From: Christopher Flavin, Worldwatch Institute, More from this Affiliate
Published May 13, 2008 09:26 AM

OPINION Biofuels 2.0: It’s Time for Congress to Act

Efforts to replace oil with biofuels in the United States are at a critical juncture. Double-digit growth in the production of corn-based ethanol has contributed to a sharp increase in grain and soybean prices while failing to deliver the environmental gains that had been hoped for.

It's time to reduce the incentives for food-based biofuels and accelerate the transition to more sustainable alternatives - the so-called "next-generation" cellulosic technologies, which are expected to become viable in the coming years.

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In some ways, U.S. biofuels policy has been a stunning success. Production of fuel ethanol soared to nearly 7 billion gallons in 2007 - double the level in 2003. This has pushed the United States ahead of Brazil, which pioneered the fuel ethanol industry in the 1980s. The price of corn has meanwhile nearly tripled to over $6 per bushel, fostering an economic renaissance in the U.S. grain belt and creating thousands of new jobs.

But this is just the beginning. The Renewable Fuels Standard (RFS), signed into law in December 2007, requires that biofuels production be raised to 36 billion gallons in 2022. And while it is laudable that 21 billion gallons of that requirement are set aside for advanced biofuels not based on food crops, this would still imply a doubling in current production of corn-based ethanol, which would require fully half of today's annual corn crop.

Increasing biofuels production so dramatically presents an array of environmental risks, including increased nitrogen runoff and the loss of biodiversity as lands are cleared for biofuel crops. And recent studies indicate that corn-based ethanol could actually produce more carbon dioxide emissions than gasoline-due to the oil and coal needed to produce corn and convert it to ethanol and to the fact that as U.S. cropland is planted in biofuel crops, pressures will grow to convert forests and grasslands elsewhere, releasing large amounts of carbon dioxide.

These concerns demand a more measured approach to the production and use of biofuels. They also point to the need to accelerate the transition to second-generation biofuels. These fuels - derived not from food crops but from the fibrous, or cellulosic, material of plants - can be produced from a wide array of agriculture and forestry wastes as well as from fast-growing trees and grasses. The feedstocks can be grown on untilled land and cultivated in ways that improve water quality and wildlife habitat. Under the right conditions, these crops may also be able to draw carbon out of the air and sequester it in the soil.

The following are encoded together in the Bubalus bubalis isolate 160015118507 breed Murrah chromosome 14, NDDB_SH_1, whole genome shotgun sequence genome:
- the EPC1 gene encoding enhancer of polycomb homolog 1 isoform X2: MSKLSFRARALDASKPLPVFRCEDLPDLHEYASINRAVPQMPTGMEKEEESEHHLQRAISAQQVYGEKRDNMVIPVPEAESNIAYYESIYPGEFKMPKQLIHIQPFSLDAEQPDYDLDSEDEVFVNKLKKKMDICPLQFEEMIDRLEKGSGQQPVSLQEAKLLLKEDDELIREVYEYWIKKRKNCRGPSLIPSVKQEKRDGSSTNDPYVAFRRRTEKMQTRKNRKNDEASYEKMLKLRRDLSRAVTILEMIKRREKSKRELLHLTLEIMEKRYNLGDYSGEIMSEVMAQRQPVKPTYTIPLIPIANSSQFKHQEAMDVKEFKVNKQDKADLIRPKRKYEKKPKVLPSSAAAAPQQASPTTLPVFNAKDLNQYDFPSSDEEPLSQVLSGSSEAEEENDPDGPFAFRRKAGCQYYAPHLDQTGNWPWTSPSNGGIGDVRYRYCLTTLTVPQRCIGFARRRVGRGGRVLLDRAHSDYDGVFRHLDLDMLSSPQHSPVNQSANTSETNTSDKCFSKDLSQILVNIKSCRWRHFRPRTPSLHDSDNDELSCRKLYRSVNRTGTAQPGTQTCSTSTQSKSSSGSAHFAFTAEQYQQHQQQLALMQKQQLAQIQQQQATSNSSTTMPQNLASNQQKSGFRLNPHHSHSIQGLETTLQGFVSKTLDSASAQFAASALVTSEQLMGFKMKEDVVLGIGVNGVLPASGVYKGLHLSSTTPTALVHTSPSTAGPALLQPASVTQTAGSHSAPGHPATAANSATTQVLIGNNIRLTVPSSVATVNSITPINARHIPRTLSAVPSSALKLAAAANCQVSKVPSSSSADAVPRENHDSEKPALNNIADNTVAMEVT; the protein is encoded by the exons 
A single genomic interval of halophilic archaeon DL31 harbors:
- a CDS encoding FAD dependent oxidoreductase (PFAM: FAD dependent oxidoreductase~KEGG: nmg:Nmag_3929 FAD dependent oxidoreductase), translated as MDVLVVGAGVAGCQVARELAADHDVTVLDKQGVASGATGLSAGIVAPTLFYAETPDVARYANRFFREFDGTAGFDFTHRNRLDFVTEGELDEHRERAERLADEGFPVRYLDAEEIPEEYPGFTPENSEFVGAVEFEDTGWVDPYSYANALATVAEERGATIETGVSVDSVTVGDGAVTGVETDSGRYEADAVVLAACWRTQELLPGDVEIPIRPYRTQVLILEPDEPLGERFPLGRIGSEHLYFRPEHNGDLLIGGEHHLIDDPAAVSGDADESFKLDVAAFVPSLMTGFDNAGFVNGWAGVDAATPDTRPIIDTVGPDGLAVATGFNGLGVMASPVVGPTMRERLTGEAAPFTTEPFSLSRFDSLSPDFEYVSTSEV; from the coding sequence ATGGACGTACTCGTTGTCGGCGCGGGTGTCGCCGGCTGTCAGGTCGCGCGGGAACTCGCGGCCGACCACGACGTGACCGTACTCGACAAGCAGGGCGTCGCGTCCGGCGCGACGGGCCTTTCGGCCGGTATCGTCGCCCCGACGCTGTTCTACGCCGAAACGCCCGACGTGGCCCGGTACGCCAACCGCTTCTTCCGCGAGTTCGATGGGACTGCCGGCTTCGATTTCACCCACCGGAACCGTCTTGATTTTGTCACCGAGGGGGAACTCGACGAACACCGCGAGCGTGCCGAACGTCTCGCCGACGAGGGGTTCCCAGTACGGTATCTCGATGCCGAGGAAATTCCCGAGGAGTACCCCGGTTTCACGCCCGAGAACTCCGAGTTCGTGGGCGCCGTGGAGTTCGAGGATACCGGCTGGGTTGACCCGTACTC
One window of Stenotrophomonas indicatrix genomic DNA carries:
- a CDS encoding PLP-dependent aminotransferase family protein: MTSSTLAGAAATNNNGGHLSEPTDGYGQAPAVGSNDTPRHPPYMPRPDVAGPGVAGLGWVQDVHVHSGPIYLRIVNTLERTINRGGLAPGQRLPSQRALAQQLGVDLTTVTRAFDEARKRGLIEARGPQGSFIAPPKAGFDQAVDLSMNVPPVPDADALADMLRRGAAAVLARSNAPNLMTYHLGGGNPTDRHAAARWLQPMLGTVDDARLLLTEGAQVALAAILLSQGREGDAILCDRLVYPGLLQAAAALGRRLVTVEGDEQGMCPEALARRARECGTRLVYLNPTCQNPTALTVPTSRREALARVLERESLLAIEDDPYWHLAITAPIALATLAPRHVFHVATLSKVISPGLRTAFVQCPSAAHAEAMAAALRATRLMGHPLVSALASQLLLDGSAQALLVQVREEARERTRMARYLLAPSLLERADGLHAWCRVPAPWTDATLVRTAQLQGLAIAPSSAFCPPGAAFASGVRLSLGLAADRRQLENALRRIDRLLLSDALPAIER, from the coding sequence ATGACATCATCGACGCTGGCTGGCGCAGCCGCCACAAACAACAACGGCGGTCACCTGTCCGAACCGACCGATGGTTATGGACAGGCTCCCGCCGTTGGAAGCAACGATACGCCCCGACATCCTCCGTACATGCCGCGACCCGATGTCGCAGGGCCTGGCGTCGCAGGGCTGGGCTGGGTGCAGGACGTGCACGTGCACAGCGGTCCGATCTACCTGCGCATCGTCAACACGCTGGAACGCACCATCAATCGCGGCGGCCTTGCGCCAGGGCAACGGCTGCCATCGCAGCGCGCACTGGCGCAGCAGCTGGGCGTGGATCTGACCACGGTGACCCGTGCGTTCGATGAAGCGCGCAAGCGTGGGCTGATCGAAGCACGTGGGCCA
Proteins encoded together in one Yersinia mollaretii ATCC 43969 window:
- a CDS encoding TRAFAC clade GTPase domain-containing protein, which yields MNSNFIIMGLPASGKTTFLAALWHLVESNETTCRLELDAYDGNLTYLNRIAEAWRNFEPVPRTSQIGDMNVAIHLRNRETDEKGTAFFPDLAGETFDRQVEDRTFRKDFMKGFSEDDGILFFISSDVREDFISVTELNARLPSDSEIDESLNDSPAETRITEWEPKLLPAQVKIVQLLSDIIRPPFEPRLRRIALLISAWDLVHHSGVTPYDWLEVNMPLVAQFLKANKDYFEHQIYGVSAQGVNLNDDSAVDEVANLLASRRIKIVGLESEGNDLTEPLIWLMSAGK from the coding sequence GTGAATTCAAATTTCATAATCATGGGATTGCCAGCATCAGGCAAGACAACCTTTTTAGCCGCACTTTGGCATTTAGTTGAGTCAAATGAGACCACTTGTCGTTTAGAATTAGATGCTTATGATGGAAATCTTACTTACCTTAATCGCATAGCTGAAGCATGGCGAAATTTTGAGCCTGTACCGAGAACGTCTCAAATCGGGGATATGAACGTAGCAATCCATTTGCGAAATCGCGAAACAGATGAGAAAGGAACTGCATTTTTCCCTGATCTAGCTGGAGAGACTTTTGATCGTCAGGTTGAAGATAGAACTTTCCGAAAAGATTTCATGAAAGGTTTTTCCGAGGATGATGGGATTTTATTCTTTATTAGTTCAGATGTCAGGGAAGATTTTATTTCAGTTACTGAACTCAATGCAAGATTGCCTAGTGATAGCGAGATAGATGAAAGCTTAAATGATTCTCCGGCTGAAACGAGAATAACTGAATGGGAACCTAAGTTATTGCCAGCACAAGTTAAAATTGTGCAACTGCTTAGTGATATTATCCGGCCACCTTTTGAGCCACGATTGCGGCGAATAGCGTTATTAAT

It is time to reform the large federal subsidies to biofuels. With the price of oil now over $120 a barrel, the generous tax subsidy is no longer needed - it is mainly benefiting the oil companies that receive the subsidy in return for blending ethanol with gasoline. Congress should phase out the tax subsidy for corn-based ethanol and retain it only for advanced biofuels that reduce emissions of carbon dioxide to less than half the emissions from gasoline. 

It is also time to relax the renewable fuel standard, slowing the pace of growth of the industry while technologies are developed that will allow biofuels to be produced from agricultural and forestry wastes-eliminating the competition with food and reducing the greenhouse impact of those fuels. And the share that must come from cellulosic biofuels should be increased.

Achieving these changes will not be easy. Biofuels have become the "golden child" of U.S. energy politics, highly popular with conservative and progressive politicians alike. But if biofuel policies are not reformed soon, the growing impact on food prices and the environment will spur a reaction that may prove the industry's undoing.

That would be a shame. The United States desperately needs to diversify its fuel supplies and reduce its dependence on oil. Advanced biofuels technologies could one day be an important part of a low-carbon energy economy, but only if they are developed in a deliberate and responsible way.

Christopher Flavin is president of the Worldwatch Institute, an environmental research organization based in Washington, D.C.

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